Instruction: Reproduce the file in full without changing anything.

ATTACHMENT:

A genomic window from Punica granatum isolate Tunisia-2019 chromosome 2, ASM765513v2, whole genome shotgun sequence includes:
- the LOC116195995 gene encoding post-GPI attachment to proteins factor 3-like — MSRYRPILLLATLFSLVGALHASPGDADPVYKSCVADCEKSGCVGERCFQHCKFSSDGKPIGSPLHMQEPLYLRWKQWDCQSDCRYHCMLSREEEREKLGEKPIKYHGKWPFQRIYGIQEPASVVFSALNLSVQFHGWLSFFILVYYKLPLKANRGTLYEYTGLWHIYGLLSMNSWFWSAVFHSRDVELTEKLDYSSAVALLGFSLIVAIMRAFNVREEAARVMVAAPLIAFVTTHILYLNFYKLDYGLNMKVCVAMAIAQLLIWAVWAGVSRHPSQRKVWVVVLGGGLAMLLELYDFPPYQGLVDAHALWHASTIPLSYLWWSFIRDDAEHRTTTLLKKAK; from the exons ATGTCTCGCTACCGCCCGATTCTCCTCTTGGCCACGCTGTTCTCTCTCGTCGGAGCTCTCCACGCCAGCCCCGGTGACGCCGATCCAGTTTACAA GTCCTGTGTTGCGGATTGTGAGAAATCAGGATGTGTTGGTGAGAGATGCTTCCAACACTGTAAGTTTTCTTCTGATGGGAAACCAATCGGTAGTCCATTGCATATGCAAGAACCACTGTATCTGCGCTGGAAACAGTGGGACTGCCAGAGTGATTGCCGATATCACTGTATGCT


A genomic window from Punica granatum isolate Tunisia-2019 chromosome 2, ASM765513v2, whole genome shotgun sequence includes:
- the LOC116195995 gene encoding post-GPI attachment to proteins factor 3-like — MSRYRPILLLATLFSLVGALHASPGDADPVYKSCVADCEKSGCVGERCFQHCKFSSDGKPIGSPLHMQEPLYLRWKQWDCQSDCRYHCMLSREEEREKLGEKPIKYHGKWPFQRIYGIQEPASVVFSALNLSVQFHGWLSFFILVYYKLPLKANRGTLYEYTGLWHIYGLLSMNSWFWSAVFHSRDVELTEKLDYSSAVALLGFSLIVAIMRAFNVREEAARVMVAAPLIAFVTTHILYLNFYKLDYGLNMKVCVAMAIAQLLIWAVWAGVSRHPSQRKVWVVVLGGGLAMLLELYDFPPYQGLVDAHALWHASTIPLSYLWWSFIRDDAEHRTTTLLKKAK; from the exons ATGTCTCGCTACCGCCCGATTCTCCTCTTGGCCACGCTGTTCTCTCTCGTCGGAGCTCTCCACGCCAGCCCCGGTGACGCCGATCCAGTTTACAA GTCCTGTGTTGCGGATTGTGAGAAATCAGGATGTGTTGGTGAGAGATGCTTCCAACACTGTAAGTTTTCTTCTGATGGGAAACCAATCGGTAGTCCATTGCATATGCAAGAACCACTGTATCTGCGCTGGAAACAGTGGGACTGCCAGAGTGATTGCCGATATCACTGTATGCT